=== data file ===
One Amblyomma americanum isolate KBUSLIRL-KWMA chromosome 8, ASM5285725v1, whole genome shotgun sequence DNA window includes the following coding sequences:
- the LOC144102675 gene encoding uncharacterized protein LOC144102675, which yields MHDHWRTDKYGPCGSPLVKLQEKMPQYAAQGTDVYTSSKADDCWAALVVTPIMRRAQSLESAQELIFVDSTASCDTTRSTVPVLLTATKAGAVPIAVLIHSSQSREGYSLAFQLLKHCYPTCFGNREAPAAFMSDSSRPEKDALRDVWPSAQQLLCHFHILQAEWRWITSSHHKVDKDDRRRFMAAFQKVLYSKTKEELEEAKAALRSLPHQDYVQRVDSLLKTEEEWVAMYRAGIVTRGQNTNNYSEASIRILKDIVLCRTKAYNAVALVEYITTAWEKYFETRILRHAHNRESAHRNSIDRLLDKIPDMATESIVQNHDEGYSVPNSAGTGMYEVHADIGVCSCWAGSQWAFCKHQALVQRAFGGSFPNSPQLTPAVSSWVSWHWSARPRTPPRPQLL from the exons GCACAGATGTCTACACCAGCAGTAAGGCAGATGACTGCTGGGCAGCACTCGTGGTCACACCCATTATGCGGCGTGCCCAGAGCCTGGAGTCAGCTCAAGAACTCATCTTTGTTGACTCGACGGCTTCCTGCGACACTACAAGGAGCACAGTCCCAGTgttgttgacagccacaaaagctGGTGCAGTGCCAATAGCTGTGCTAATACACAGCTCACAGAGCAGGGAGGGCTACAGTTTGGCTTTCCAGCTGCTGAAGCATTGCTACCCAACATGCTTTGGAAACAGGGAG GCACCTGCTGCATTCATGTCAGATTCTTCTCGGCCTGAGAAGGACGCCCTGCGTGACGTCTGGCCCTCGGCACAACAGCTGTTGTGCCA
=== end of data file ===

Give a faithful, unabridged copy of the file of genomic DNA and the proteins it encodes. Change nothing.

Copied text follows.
One Amblyomma americanum isolate KBUSLIRL-KWMA chromosome 8, ASM5285725v1, whole genome shotgun sequence DNA window includes the following coding sequences:
- the LOC144102675 gene encoding uncharacterized protein LOC144102675, which yields MHDHWRTDKYGPCGSPLVKLQEKMPQYAAQGTDVYTSSKADDCWAALVVTPIMRRAQSLESAQELIFVDSTASCDTTRSTVPVLLTATKAGAVPIAVLIHSSQSREGYSLAFQLLKHCYPTCFGNREAPAAFMSDSSRPEKDALRDVWPSAQQLLCHFHILQAEWRWITSSHHKVDKDDRRRFMAAFQKVLYSKTKEELEEAKAALRSLPHQDYVQRVDSLLKTEEEWVAMYRAGIVTRGQNTNNYSEASIRILKDIVLCRTKAYNAVALVEYITTAWEKYFETRILRHAHNRESAHRNSIDRLLDKIPDMATESIVQNHDEGYSVPNSAGTGMYEVHADIGVCSCWAGSQWAFCKHQALVQRAFGGSFPNSPQLTPAVSSWVSWHWSARPRTPPRPQLL from the exons GCACAGATGTCTACACCAGCAGTAAGGCAGATGACTGCTGGGCAGCACTCGTGGTCACACCCATTATGCGGCGTGCCCAGAGCCTGGAGTCAGCTCAAGAACTCATCTTTGTTGACTCGACGGCTTCCTGCGACACTACAAGGAGCACAGTCCCAGTgttgttgacagccacaaaagctGGTGCAGTGCCAATAGCTGTGCTAATACACAGCTCACAGAGCAGGGAGGGCTACAGTTTGGCTTTCCAGCTGCTGAAGCATTGCTACCCAACATGCTTTGGAAACAGGGAG GCACCTGCTGCATTCATGTCAGATTCTTCTCGGCCTGAGAAGGACGCCCTGCGTGACGTCTGGCCCTCGGCACAACAGCTGTTGTGCCA